Party time in Pamplona

by Andrew Knight

Pamplona hosts one of the wildest, weirdest parties on earth, but there’s more to the running of the bulls in San Fermin than male machismo and hard drinking, as Andrew Knight explains

It’s just before noon on July 6 and thousands of revellers are crammed into a tiny square in front of an old town hall in northern Spain waiting for the crack of a rocket that will herald the start of one of the wildest – and most dangerous – festivals in the world.

Already, the crowd are in good spirits after almost two hours of popping champagne corks and liberally sharing their beer and sangria. The balconies around the square are packed and the crescendo of noise matches that of a packed football stadium on Cup Final day.

Down below, the increasingly sweaty throng is chanting for water – “agua, agua” – to which those above readily respond, flinging bucketfuls down on the sea of upturned faces.

The heady cocktail of languages betrays the fact that this crowd has convened from every corner of the globe for this shared experience – everyone now dressed in red and white, and waiting eagerly for the pyrotechnics which will mark the official start of the festivities.

Many of those in the square have been preparing for the best part of a year for this moment of hedonistic excess – a memorable explosion of sound and colour that will launch a whirlwind nine-day fiesta of drinking, dancing and running with the bulls.

For this is Pamplona in the Basque country – one of the last places on the planet where the normal rules of behaviour are temporarily suspended while a million partygoers enjoy the ritual immortalised – and popularised – 80 years ago by Ernest Hemingway in The Sun Also Rises.

“If this happened in America the streets would be lined with lawyers,” says a former New York policeman who has been coming here for the past eight years. He’s encapsulating one of the biggest appeals of the fiesta for Americans and Europeans alike – that staging such an event anywhere else in 2010 would be effectively unthinkable.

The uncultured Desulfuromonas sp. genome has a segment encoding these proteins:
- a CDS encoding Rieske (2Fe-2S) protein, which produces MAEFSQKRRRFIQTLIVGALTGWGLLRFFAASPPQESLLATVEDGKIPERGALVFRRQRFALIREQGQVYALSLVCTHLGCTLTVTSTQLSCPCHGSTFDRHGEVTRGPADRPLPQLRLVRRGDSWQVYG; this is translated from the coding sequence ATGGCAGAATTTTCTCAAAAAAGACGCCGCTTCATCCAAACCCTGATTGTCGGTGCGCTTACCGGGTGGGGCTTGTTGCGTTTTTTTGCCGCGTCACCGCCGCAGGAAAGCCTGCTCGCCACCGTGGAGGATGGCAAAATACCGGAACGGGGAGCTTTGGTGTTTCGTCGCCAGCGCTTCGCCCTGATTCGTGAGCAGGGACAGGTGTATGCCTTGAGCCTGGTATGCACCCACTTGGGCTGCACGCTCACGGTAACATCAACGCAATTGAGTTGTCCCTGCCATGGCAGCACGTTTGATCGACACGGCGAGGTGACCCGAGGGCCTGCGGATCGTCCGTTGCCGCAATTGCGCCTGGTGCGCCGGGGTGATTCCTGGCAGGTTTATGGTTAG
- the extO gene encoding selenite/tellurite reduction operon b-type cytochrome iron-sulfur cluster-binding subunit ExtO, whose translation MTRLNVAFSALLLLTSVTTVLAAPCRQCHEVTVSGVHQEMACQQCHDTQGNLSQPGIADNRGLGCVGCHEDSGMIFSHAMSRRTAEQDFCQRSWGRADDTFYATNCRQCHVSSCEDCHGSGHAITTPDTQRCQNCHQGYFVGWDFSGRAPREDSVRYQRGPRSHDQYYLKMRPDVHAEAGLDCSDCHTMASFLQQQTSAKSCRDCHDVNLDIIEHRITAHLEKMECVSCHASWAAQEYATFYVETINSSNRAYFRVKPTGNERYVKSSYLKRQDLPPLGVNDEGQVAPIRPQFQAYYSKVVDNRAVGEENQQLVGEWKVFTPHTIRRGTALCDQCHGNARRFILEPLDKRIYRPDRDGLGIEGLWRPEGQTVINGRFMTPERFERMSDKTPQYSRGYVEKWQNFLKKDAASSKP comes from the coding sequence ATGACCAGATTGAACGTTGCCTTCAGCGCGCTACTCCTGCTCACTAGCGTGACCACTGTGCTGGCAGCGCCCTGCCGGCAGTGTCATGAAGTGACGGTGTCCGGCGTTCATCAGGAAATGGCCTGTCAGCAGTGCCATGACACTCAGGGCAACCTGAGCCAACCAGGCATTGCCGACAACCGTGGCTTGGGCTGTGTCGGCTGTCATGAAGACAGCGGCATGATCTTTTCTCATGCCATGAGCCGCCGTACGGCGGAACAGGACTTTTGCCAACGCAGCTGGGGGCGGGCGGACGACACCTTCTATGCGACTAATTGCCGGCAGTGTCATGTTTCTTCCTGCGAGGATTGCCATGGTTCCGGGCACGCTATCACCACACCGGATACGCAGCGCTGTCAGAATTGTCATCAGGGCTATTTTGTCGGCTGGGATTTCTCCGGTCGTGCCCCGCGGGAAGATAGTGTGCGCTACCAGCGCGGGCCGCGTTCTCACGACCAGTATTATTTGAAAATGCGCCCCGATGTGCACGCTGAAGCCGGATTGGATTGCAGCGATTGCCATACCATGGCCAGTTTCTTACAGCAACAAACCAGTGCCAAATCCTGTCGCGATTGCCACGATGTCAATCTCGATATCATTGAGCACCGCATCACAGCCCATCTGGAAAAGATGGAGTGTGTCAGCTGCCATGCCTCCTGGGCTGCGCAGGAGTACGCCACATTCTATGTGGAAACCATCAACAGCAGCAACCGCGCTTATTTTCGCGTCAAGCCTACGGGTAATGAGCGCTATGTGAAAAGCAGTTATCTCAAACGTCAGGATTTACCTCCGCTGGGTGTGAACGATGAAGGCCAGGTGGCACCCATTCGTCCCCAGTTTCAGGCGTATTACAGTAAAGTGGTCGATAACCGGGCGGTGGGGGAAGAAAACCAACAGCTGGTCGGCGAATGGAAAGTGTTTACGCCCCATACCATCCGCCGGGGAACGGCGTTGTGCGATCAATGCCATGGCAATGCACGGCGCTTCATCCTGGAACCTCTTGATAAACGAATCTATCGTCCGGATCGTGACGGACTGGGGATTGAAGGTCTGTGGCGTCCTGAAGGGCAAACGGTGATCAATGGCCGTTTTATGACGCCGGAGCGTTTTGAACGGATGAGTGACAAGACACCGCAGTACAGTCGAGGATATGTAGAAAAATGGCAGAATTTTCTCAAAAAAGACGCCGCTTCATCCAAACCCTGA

For the British, there’s the sad recognition that having this many people drunk in one place would spark a riot – but the legendary bonhomie associated with San Fermin miraculously keeps most visitors good-natured and out of trouble.

The chupinazo

When the rocket explodes at noon during the chupinazo – that unforgettable opening ceremony which is actually more dangerous than running with the bulls, thanks to the combination of a heaving, surging crowd and an abundance of broken glass on the unforgiving cobbles – it signals the start of one of the longest and most exhausting parties in the world.

The fiesta

Most guests will fly in for two or three days of celebrations – with the French and other Europeans invading at the weekend when their jobs allow – but despite the bacchanalian excesses, there’s an emotional aspect to the fiesta that’s hard to ignore.

The rituals, the religious overtones – and the fact that the local community embraces the event so wholeheartedly – are all part of the appeal.

It’s not that there are NO rules governing people’s behaviour – it’s just that they are so laid-back and undemanding that they provide a welcome antidote to those whose normal lives are so tightly controlled by social conventions, government diktats and petty officialdom.

Smoking – and drinking – is allowed virtually everywhere at all hours of the day and night. Loud music blares out from café bars and marching bands patrol the narrow streets of the old town, with their trumpets and drums reverberating off the ancient walls around the clock.

The encierro

The highlight of each day is the morning bull run at 8am, when hundreds of men – and a growing number of women – of all ages and nationalities hare through the narrow streets alongside some of the most dangerous fighting bulls in Spain.

It’s a spectacle accompanied by its own rituals. The crowds gather from 4am to secure the best positions on the barricades, while the police and town officials scrupulously sweep every vestige of glass from the cobbles before the runners are released.